More threads by David Baxter PhD

David Baxter PhD

Late Founder
TV and Sleep
June 29, 2004

Too much TV during the day could mean too little sleep for kids, according to a new study.

Glued to the Tube
Does stationing themselves in front of the television for hours during the day affect children's ability to sleep?

"Sleep experts have known for quite some time that staying up late and watching a lot of TV is one of the ways that people can have trouble falling asleep," says Jeffrey Johnson, professor of psychiatry at Columbia University and research scientist at the New York State Psychiatric Institute.

Now, the first long-term study on the association between television viewing and sleep reveals a relationship between extensive TV watching and the development early adulthood sleep problems. Starting in 1975, Johnson's colleagues analyzed data about TV viewing habits from 759 parents and children. Television viewing was put into three categories: less than an hour per day, one to three hours per day, and three or more hours per day. When the study began, the children were six years old; some randomly selected children from the group were interviewed about their viewing habits at ages 14, 16, and 22 years (their mothers were interviewed separately). If parent and child had differing answers, the higher of the two answers was used.

Johnson, whose research was published in Archives of Pediatrics and Adolescent Medicine, found that heavy TV viewing was associated with difficulty falling asleep, and waking up in the middle of the night and having trouble getting back to sleep. "Individuals who watched three or more hours of TV per day were about twice as likely as those who watched less than one hour of TV per day to have those two different kinds of sleep difficulties by the time they were young adults," he says.

Johnson also found that sleep problems were more common at age 14 than at age 16 and 22, and 14-year-olds who reduced their TV viewing time were less likely to develop sleep problems later than those who did not. Other research has revealed that the teen years are indeed a time when sleep is especially necessary. Jean Rhodes, professor of psychology at the University of Massachusetts at Boston, studied sleep in nearly 2,500 Chicago school children, aged 11 to 14-years-old, and published the results in the journal Child Development. She found that a lack of sleep affects performance in school.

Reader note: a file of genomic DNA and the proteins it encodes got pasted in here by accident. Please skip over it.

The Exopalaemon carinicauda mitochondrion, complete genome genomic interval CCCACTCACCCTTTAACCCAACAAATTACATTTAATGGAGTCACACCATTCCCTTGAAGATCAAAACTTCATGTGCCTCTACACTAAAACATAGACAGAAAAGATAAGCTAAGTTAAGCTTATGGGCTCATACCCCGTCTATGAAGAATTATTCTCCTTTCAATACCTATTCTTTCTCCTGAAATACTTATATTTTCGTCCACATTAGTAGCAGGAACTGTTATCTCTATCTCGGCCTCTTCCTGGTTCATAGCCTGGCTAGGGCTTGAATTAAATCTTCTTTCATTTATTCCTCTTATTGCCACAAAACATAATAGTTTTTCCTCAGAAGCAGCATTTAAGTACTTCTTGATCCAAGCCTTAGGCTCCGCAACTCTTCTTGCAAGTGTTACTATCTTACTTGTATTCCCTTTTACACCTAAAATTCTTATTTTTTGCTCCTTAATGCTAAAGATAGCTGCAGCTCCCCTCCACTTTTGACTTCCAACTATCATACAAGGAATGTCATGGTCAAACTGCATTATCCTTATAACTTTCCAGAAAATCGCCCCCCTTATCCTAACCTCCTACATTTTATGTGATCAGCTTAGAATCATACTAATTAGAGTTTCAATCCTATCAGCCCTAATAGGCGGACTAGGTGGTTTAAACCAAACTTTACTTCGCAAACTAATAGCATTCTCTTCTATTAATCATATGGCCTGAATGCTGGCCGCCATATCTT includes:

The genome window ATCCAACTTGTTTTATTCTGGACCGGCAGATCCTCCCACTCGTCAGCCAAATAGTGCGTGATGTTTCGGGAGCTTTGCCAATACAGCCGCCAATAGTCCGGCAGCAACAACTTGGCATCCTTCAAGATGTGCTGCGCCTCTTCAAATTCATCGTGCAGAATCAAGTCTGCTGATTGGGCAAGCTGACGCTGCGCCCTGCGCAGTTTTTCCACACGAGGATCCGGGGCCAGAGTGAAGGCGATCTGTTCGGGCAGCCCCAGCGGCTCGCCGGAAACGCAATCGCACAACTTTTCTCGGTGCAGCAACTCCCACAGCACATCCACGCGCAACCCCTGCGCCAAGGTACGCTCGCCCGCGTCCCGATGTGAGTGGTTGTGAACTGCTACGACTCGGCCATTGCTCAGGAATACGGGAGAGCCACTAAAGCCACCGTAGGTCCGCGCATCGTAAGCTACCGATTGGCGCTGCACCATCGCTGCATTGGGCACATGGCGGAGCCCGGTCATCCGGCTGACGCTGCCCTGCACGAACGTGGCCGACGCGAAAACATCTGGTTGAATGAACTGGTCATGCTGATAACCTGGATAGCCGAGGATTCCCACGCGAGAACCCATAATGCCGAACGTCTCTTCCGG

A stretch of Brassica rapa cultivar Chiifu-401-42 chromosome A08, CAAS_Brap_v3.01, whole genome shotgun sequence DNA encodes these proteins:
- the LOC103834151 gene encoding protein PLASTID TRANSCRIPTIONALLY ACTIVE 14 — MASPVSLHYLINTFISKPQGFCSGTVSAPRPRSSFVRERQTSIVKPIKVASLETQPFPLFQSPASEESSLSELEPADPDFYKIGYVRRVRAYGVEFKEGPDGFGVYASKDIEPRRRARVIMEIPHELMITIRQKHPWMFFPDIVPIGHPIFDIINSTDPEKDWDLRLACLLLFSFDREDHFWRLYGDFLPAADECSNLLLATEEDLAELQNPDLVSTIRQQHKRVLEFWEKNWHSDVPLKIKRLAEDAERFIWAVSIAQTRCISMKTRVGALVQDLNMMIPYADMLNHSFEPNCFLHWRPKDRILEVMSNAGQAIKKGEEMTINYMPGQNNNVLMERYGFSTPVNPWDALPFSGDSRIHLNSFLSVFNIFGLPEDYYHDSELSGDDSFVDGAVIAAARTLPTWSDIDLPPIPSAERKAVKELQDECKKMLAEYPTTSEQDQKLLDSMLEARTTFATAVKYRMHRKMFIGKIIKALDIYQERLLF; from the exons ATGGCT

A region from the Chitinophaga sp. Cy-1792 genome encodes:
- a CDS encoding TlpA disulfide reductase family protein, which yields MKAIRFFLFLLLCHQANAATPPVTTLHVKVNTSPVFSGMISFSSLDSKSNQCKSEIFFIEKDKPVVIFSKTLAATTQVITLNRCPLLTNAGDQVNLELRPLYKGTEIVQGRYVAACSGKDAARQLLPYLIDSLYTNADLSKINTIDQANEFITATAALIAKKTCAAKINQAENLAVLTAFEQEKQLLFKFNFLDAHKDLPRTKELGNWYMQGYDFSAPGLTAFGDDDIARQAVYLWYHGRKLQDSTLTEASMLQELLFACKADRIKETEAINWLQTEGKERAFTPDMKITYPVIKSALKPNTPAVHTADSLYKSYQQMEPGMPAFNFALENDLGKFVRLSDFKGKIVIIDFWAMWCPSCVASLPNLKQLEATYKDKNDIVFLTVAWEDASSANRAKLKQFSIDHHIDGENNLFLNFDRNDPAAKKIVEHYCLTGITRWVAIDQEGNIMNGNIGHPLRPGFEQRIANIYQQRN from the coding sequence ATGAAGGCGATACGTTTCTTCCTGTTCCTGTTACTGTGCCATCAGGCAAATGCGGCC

"Middle school marks the onset of puberty, and we do know that that coincides with a greater need for sleep than even children who are in elementary school or even younger children," says Rhodes. "The recommended amount of sleep for middle school students is around nine hours, and on average, they're getting far less than that. The fewer hours of sleep that children got the more depressed they were the higher number of depressive symptoms and the lower their self esteem, and the lower their grades.”

Johnson posits that lack of sleep affects brain function. "A lot of our most advanced cognitive or mental functions begin to decline if we don't get enough sleep at night," says Johnson. "So things like creativity, memory [and] concentration are affected. Mood as well is affected, so some of the things we are most likely to see if young people are not getting enough sleep is that they would be grouchy and irritable in the morning, they would have trouble paying attention in class, especially in the morning or at the end of the day."

Johnson recommends that kids should exercise and do homework instead of spending time in front of the tube. The American Academy of Pediatrics says that children should view no more than one to two hours per day of television.

Johnson's research appeared in the June, 2004 issue of Archives of Pediatrics and Adolescent Medicine and was funded by the National Institutes of Health. Rhodes' study appeared in the January/February issue of the journal Child Development and was funded by the Carnegie Foundation and the Spencer Foundation.
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